Is there really such a thing as ‘fault-free obesity’? New science says maybe – Metro US

Is there really such a thing as ‘fault-free obesity’? New science says maybe

Genes of Obesity Fault Free Obesity

You eat right, exercise and generally do all the things you’re supposed to do in order to maintain a healthy weight. Yet, you’re still overweight.

What gives?

It might really be genetics, at least according to a study published in November in the Proceedings of the National Academy of Sciences.

“We call it fault-free obesity,” said Vann Bennett, M.D., PhD., senior author of the study and George Barth Geller Professor of Biochemistry at Duke University School of Medicine of the gene, known as ankyrin-B.

In the study, researchers noticed that mice with the gene “sucked up” glucose into cells faster than normal, causing them to double in size. Add in a slower metabolism or a high-fat diet and “obesity becomes all but inevitable.”

“We believe this gene might have helped our ancestors store energy in times of famine,” Bennett said. “In current times, where food is plentiful, ankyrin-B variants could be fueling the obesity epidemic.”

What is the gene for obesity, ankyrin-B?

Bennett discovered ankyrin-B 30 years ago and, in the years afterward, discovered that lab mice with the gene were fatter than their litter mates without it. Later tests showed that the mice with the variants quickly gained fat from “locking away” the calories in fat tissue instead of sending them to other parts of the body to be used as energy.

“The problem is, we still didn’t know how this gene worked,” said Bennett. “There is this common belief in the field that much of obesity can be traced back to appetite and the appetite control centers that reside in the brain. But what if it isn’t all in our head?”

For the latest research, they “knocked out” the gene in mice with ankyrin-B and found that they still gained weight — especially as they aged or ate a high-fat diet.

“We quickly learned that the increased accumulation of lipids in fat cells ‘spilled over’ to the liver and muscles,” researcher Damaris Lorenzo, PhD, said. “The abnormal accumulation of fat in these tissues led to inflammation and disruption of response to insulin, a hallmark of type II diabetes. A similar cascade of events is what often takes place in humans, and that is why obesity can be so detrimental to our health.”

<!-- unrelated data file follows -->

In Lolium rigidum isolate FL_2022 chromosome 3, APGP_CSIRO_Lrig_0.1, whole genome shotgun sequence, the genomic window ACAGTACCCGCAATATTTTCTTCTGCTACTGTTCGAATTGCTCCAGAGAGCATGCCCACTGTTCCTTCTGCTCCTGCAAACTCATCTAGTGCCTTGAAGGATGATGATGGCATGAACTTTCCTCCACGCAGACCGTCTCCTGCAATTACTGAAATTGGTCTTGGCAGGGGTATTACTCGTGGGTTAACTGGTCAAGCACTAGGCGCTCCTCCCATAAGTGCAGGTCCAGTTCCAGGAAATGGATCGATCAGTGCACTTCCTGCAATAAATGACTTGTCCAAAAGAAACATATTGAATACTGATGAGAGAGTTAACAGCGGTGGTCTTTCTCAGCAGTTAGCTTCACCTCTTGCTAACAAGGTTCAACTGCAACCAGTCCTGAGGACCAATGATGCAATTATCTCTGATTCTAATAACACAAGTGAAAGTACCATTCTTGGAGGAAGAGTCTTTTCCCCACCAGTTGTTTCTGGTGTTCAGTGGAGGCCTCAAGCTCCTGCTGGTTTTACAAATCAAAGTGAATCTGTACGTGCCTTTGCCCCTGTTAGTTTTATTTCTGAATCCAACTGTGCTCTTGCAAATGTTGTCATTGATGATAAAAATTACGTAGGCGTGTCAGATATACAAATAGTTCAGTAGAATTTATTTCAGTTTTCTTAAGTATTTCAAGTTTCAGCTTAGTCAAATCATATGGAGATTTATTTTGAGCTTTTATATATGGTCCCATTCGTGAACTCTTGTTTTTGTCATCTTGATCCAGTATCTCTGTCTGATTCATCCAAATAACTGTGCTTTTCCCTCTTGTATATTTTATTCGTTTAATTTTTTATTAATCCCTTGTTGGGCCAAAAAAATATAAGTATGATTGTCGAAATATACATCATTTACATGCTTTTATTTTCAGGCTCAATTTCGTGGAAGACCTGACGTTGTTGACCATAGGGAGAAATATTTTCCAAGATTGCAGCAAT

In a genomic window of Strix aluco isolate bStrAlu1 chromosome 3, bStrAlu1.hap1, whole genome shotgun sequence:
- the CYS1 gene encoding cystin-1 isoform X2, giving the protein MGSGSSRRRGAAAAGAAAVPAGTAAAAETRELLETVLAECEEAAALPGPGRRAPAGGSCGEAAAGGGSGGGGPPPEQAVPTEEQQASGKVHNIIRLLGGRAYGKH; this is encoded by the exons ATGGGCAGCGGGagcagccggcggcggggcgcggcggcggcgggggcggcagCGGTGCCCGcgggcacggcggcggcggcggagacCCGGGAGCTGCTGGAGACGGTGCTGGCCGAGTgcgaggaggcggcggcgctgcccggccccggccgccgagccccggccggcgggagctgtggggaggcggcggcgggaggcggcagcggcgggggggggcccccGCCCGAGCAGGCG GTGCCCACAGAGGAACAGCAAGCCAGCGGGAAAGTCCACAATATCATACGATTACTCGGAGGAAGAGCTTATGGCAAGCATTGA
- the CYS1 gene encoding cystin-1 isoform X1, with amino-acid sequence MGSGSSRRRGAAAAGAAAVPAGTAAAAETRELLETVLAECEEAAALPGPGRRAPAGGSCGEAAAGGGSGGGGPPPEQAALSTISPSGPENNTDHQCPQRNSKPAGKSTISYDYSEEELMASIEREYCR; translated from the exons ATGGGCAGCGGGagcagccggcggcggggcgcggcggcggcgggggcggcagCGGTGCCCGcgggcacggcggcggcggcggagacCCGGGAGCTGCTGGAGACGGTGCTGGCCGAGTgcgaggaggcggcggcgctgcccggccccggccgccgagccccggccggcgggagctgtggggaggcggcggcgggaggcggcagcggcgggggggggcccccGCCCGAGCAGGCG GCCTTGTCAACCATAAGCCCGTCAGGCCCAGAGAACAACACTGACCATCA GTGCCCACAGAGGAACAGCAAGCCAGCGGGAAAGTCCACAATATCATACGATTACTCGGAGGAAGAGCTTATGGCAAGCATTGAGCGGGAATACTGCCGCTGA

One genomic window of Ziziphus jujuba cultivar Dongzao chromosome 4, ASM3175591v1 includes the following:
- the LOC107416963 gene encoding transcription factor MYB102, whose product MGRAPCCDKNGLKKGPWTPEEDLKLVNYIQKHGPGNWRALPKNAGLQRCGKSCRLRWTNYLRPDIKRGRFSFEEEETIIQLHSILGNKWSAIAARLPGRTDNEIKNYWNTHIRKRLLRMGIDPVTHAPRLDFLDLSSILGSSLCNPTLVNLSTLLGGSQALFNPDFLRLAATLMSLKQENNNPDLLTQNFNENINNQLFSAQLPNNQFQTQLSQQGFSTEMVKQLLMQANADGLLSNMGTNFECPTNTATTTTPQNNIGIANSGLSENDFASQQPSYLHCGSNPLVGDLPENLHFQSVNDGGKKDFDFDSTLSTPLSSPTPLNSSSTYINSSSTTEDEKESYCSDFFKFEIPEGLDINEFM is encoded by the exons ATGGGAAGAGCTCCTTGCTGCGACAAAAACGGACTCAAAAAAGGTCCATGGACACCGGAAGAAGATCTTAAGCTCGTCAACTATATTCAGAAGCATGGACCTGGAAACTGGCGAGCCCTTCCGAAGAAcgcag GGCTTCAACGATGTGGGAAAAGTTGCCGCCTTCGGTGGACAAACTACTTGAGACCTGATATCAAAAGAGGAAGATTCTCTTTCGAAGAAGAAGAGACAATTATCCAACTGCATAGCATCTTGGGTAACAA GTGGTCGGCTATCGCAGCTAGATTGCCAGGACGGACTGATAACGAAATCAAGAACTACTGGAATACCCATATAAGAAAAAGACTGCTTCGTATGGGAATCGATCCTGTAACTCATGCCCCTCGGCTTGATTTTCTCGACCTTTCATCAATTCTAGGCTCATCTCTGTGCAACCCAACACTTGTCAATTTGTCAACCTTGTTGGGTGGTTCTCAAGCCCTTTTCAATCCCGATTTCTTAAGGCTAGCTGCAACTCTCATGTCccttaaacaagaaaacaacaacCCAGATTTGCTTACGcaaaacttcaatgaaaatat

They then tested mice with variants of the gene — the same variants found in 8.4 percent of African Americans and 1.3 percent of Caucasians and found they worked the same way.

“We found that mice can become obese without eating more, and that there is an underlying cellular mechanism to explain that weight gain,” Bennett said. “This gene could enable us to identify at-risk individuals who should watch what kind of calories they eat and exercise more in order to keep their body weight under control.”

Genetics vs. lifestyle: The debate continues

Bennett and his team can’t yet say that the presence of ankyrin-B in humans impacts weight. The next step is to research humans with the gene and compare against factors known to affect weight — like eating and exercise habits — along with family histories, metabolism, psychological traits and more.

However, another recent study conducted by California’s Lawrence Berkeley National Lab found that genetics doesn’t necessarily play into weight. For the study, they researched 35 pairs of twins and found that certain traits — like obesity — aren’t hereditary, but a reflection of diet and exercise habits.

One set of twins studied, John and Wayne Sovocool, have the same genes, but Wayne weighs 50 pounds more than his brother. The reason? Wayne eats more; John runs and lifts weights more.

“Even though these two have the same genes, they do have the freedom of choice. They can decide how much they want to exercise, how lean they want to be,” Paul Williams, researcher on that study, told ABC News.